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Old 12-29-2014, 06:28 AM   #15
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Hypervent sounds like a good idea. I heard somewhere that the average sleeper puts out about a pint of moisture overnight.
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Old 12-29-2014, 08:58 AM   #16
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Condensation under bed??

That drymesh stuff looks pretty good too. I'd suggest that either that or hypervent would work well, especially in combination with ventilation to manage overall moisture buildup in the Airstream.
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Old 12-29-2014, 03:41 PM   #17
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Added the Reflectix.. worked really well... in fact, considered 'fixed'...

Portag is right on, tho.. ventilate, ventilate, ventilate. WE keep our bath vent open since we added the Vent cover... really changed the interior climate between uses.

Now, we do a fair bit of going in/out as it is parked in the driveway behind our home. WE do run the furnace... on low... when below 40 F. degrees, set to about 50F. As the air is heated.. it is a bit drier as noted by our remote thermometer/humdity gauge. When above 50F, it seems have enough heat/cool by ambient temps and things stay ok... I also have the de-humidifying chemicals in fore/aft locations... things stay drier than it seems in our home!!!

I am looking for a 'de-humidifier' that is electric.. have some really good suggestions from friends on this Forum... and will take the step as I think it will be better than using the 'chemical' style...primarily because it has ability to circulate the air..

Data may follow...
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Old 01-05-2015, 11:11 AM   #18
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I just discovered this issue after 12 days of cold camping with the bed over an unheated storage compartment with outside access. We controlled inside humidity, but a mold mildew problem happened under the mattress anyway. I am going to treat the bed platform with a anti-mold cleaner, then lightly sand the wood. I really like the DryMesh idea listed in this thread, and will probably go that route.

My question is whether I should treat the bed platform with Thomson's Water Seal after I get the wood cleaned, or just leave it alone?

Thoughts?


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Old 01-05-2015, 11:34 AM   #19
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Cannonball, get some ventilation to the rest of the trailer interior under that bed and ensure the exterior compartment seal is tight. I certainly wouldn't want to use a exterior preservative chemical like Thompson's Water Seal under my bed, or anywhere else in the trailer, for health reasons.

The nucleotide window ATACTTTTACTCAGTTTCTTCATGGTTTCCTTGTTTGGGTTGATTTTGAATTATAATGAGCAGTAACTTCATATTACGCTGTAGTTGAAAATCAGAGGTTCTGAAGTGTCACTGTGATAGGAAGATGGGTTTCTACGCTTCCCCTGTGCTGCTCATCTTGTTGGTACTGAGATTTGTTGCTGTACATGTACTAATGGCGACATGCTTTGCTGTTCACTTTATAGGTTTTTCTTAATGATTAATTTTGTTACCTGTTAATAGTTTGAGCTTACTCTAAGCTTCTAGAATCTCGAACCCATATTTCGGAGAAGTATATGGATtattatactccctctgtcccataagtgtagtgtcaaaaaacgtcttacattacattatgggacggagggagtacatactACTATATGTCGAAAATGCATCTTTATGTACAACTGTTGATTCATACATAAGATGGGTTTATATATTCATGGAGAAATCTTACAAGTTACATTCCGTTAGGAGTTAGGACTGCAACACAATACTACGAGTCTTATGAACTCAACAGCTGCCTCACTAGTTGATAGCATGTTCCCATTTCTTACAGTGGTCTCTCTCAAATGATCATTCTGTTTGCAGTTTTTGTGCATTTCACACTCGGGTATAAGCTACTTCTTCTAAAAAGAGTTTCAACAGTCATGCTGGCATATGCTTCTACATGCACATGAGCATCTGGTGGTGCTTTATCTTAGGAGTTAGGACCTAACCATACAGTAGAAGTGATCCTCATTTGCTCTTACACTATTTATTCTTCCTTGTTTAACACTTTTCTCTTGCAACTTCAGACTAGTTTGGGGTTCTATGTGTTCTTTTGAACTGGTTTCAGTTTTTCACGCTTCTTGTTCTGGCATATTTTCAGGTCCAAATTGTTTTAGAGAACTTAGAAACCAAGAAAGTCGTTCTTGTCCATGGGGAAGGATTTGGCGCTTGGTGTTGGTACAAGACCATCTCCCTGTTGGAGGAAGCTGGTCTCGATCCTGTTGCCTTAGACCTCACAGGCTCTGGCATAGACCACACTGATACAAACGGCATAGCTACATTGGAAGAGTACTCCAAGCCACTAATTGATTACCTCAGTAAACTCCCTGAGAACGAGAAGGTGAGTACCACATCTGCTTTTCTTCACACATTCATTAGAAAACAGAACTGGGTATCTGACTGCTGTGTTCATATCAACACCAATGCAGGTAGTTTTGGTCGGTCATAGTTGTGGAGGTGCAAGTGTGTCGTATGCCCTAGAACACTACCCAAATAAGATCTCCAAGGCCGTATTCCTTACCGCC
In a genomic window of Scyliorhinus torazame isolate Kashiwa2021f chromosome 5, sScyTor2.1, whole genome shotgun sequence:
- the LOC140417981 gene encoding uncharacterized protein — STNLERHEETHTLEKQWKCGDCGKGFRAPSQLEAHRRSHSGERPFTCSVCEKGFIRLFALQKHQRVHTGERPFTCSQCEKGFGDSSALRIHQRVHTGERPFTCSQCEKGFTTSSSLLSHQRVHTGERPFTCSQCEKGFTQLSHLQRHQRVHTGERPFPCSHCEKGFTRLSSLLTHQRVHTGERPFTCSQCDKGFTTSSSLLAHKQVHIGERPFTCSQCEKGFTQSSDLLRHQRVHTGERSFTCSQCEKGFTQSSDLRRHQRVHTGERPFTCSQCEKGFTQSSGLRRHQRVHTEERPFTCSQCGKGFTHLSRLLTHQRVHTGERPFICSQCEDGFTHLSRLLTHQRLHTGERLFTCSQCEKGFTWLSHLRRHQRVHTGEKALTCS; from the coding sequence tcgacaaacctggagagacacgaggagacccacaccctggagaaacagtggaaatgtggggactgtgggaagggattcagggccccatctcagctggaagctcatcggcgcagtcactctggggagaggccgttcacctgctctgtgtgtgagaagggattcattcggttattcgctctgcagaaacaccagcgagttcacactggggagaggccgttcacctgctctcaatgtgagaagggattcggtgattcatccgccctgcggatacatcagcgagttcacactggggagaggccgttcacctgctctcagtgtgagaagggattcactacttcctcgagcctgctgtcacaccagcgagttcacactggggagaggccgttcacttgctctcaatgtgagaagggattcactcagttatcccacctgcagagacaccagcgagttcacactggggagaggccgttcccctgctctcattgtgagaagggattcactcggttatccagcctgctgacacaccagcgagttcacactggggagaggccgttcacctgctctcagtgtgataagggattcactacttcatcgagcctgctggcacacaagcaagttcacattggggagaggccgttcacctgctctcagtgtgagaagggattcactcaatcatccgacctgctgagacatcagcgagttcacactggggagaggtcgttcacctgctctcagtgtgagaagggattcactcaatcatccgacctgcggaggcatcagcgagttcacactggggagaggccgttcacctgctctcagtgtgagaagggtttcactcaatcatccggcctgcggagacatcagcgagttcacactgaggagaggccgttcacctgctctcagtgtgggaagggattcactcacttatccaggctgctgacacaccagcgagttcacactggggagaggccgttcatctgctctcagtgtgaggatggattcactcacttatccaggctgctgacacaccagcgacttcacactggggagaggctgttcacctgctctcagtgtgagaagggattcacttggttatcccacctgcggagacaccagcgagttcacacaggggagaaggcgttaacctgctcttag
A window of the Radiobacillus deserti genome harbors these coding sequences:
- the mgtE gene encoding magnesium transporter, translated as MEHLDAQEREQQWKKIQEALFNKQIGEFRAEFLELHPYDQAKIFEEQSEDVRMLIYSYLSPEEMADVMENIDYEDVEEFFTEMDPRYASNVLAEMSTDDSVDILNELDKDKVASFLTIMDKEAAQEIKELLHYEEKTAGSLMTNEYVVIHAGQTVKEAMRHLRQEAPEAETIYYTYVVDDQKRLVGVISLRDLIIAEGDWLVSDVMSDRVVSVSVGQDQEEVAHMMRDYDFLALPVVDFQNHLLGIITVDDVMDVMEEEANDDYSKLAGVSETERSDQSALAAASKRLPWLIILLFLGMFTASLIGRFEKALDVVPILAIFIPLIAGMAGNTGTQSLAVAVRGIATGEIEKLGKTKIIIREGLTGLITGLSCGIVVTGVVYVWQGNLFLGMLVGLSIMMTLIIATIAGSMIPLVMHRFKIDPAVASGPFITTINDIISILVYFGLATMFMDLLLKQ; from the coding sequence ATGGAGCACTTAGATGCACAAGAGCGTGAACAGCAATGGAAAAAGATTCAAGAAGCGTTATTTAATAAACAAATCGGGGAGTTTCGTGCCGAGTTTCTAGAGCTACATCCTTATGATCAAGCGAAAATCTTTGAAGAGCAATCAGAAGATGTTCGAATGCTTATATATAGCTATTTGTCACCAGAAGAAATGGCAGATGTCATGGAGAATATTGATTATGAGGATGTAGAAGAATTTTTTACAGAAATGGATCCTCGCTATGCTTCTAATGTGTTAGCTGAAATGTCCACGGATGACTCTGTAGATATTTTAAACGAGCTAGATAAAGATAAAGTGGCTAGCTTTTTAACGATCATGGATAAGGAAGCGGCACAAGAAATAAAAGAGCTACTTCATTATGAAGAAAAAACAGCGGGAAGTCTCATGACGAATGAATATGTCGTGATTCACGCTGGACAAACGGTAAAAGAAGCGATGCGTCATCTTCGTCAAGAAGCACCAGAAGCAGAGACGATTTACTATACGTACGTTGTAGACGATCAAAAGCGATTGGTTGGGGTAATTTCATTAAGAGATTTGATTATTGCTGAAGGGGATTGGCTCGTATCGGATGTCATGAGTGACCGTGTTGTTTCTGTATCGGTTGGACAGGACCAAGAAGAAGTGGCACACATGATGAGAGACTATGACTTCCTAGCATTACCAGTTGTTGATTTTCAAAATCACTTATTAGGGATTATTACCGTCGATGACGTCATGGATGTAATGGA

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Old 01-06-2015, 07:10 AM   #20
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By Jove! I think we've got it.

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With hopes this doesn't go too far off topic, we found a temporary fix to the moisture problem - rolled south to Jekyll Island. OK - it's not even a temporary fix but overnight lows in the mid- to high fifties is better than lows in the thirties in Virginia. Ah! Life is pretty good. It does take a bit of the urgency from the moisture barrier project. Perhaps we'll go find some fresh, sweet Georgia shrimp tomorrow.
Two days ago we finished the shrimp and I installed the Reflectix on our twin bed platforms. So far, so good. The overnight temperature last night was in the mid-forties. There was no moisture under or on top of the Reflectix. Tomorrow night's forecast is for a low of twenty-one. That will be a great test.

By the way, I chose to use carpet tape to secure the material to the platform - it's working well so far.

Thanks for the comments and the great information.
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Old 01-06-2015, 07:33 AM   #21
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If camping where there is electric hookups, I use a small 200 watt personal electric heater in the trunk under the bed. Small temp differential = no condensation generation. Between that and a dehumidifier, I have never had wetness under the mattress.
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Old 01-06-2015, 09:25 AM   #22
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When we first bought this Airstream I closed the external storage hatch that goes under the bed, forgot to turn off the light inside, and noticed light coming out from around part of the hatch seal.

Cold air had a path to the inside, a good risk of condensation in the area in cold weather. So I removed the little locking arm of the latch, bent it so it would close tightly, and put in back on. No more light peeking out, no more cold air going in.

Check the hatch seals.
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Old 01-06-2015, 09:32 AM   #23
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When we first bought this Airstream I closed the external storage hatch that goes under the bed, forgot to turn off the light inside, and noticed light coming out from around part of the hatch seal.